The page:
When adults learn a language, they tend to change that language, McWhorter says. They simplify it by ignoring many of the complexities, and these simplifications catch on with native speakers. The more adults learning a language, the simpler that language becomes.
England has been conquering or visited by many outsiders over the centuries, including Vikings, Romans and Normans. Then the British Empire spread the English language around the globe. Millions of people learn English as a second language. All these influences make English, as complicated as it may sometimes seem, one of the easiest languages to learn. This, in turn, encourages its spread to still more people.
The English language has no genders. French, Spanish, Latin and some languages have words that are either masculine or feminine. Nasioi, a language spoken by a few people in New Guinea, has about 100 genders. Ket, a language spoken by a handful of people in Siberia, has 11 cases. In English we have the words here and there. To be more precise, we can add modifiers such as up here, down here and over here. In Kikuyu, a language spoken by Eskimos, there are 12 very different words meaning here or there, or more than the seven words McWhorter says Eskimos actually have for snow.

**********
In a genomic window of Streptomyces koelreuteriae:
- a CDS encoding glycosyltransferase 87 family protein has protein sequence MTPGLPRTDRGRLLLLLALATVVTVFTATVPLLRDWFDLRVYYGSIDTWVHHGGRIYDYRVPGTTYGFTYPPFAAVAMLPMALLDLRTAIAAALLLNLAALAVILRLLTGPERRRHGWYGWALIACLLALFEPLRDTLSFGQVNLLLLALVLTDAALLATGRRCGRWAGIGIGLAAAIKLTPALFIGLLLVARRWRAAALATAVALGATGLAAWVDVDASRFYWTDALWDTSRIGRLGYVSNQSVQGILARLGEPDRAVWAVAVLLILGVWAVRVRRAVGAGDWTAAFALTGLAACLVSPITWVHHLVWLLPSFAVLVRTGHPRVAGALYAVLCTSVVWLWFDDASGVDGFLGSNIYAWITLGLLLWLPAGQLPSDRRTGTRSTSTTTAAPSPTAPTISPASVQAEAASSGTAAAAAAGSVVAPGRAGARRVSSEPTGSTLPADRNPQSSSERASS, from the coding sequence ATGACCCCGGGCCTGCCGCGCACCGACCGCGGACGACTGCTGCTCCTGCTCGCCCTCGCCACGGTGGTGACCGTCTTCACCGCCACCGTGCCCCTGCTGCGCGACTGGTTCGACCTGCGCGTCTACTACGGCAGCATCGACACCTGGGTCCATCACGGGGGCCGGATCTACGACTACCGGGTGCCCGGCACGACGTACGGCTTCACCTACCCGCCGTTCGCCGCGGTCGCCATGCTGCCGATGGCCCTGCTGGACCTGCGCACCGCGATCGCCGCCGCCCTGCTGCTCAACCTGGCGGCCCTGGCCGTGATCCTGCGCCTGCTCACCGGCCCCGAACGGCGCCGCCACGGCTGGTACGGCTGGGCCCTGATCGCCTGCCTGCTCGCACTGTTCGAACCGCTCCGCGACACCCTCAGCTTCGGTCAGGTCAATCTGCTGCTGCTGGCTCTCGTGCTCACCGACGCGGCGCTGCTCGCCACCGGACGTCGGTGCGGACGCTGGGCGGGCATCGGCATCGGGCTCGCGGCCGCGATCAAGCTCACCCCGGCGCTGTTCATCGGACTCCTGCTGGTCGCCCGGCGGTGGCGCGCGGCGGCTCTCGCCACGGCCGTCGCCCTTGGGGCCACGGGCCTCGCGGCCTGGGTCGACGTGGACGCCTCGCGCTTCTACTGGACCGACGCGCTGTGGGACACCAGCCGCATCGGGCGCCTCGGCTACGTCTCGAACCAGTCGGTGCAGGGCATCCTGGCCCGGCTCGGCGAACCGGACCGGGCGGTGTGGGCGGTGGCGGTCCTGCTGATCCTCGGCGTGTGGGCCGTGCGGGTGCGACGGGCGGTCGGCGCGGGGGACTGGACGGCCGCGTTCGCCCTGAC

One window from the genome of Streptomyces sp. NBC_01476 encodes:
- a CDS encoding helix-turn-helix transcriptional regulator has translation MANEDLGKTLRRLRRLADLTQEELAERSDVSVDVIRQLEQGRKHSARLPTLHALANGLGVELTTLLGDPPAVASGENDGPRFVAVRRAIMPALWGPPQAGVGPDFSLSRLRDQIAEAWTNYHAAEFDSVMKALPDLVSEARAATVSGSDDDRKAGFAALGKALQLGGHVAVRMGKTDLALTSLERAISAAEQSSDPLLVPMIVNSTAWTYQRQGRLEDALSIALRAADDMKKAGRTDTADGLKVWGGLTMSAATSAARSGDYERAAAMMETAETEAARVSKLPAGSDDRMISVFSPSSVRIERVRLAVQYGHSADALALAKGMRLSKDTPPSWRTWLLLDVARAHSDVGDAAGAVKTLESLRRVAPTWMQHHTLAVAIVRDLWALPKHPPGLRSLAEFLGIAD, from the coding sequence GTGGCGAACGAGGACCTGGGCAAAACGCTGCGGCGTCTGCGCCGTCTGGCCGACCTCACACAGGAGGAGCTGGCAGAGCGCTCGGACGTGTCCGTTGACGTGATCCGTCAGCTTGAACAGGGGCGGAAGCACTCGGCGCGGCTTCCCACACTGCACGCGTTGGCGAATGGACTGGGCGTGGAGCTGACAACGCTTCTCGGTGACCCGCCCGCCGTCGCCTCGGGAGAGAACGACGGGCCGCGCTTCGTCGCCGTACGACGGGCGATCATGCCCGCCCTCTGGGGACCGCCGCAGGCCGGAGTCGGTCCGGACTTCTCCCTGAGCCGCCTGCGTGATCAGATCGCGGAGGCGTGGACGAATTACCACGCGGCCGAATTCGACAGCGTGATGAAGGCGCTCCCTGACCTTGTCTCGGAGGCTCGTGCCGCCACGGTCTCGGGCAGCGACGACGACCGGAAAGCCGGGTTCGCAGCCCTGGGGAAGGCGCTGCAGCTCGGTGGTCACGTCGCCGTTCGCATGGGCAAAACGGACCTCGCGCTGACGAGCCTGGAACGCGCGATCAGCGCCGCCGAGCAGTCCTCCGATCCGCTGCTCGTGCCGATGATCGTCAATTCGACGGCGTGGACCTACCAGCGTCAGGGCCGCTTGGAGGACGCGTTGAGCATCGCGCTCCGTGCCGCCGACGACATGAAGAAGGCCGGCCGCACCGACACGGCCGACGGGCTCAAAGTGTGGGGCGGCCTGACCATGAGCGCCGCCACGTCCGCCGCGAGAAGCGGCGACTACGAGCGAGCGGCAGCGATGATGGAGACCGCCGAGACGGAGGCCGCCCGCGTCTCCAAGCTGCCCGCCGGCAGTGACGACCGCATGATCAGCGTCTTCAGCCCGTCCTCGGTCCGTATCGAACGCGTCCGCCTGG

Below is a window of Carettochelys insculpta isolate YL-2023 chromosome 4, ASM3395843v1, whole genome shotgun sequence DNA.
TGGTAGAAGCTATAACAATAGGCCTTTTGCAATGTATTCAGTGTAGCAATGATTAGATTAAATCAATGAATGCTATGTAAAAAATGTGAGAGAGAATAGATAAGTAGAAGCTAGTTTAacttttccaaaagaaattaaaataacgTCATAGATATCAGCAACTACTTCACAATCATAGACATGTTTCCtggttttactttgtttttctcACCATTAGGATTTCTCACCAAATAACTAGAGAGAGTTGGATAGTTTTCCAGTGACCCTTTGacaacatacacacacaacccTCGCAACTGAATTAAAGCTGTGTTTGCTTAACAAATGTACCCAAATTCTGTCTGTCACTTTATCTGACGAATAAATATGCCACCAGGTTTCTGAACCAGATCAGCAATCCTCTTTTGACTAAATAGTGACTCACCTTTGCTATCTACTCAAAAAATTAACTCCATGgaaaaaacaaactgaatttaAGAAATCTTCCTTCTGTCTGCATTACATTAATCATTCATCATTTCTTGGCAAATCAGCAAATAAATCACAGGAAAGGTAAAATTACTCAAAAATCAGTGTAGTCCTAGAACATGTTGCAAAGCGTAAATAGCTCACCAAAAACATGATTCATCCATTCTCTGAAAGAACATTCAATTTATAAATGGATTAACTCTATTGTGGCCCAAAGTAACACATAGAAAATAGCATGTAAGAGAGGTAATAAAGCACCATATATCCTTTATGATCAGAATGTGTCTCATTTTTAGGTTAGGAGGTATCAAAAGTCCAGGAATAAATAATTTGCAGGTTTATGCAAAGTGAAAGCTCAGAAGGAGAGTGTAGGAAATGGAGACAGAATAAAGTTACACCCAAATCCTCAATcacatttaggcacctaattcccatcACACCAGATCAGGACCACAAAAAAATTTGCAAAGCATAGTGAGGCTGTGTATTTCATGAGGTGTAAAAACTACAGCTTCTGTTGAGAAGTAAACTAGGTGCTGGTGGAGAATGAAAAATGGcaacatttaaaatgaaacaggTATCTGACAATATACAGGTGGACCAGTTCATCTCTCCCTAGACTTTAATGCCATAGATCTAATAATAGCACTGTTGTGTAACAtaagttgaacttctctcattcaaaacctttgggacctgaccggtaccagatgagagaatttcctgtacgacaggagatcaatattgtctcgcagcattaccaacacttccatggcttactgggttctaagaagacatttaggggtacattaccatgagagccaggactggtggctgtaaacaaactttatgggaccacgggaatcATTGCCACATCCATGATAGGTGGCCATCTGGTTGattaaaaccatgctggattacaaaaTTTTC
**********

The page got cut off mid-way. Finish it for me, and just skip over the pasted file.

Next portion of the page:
Languages, McWhorter writes, are like bathtub rings. Look at them under a microscope, and you can see that those rings are "complex, teeming slices of biology." Yet all this complexity serves no purpose. It doesn't make your bath any better. In the same way, complexity in language serves no purpose. It doesn't make communication any better, and that is why we have language in the first place. Children don't mind the complexity, but it tends to isolate those who speak these languages because adults have a disincentive to learn them.
Travel and immigration, along with their other virtues, help keep our language simple.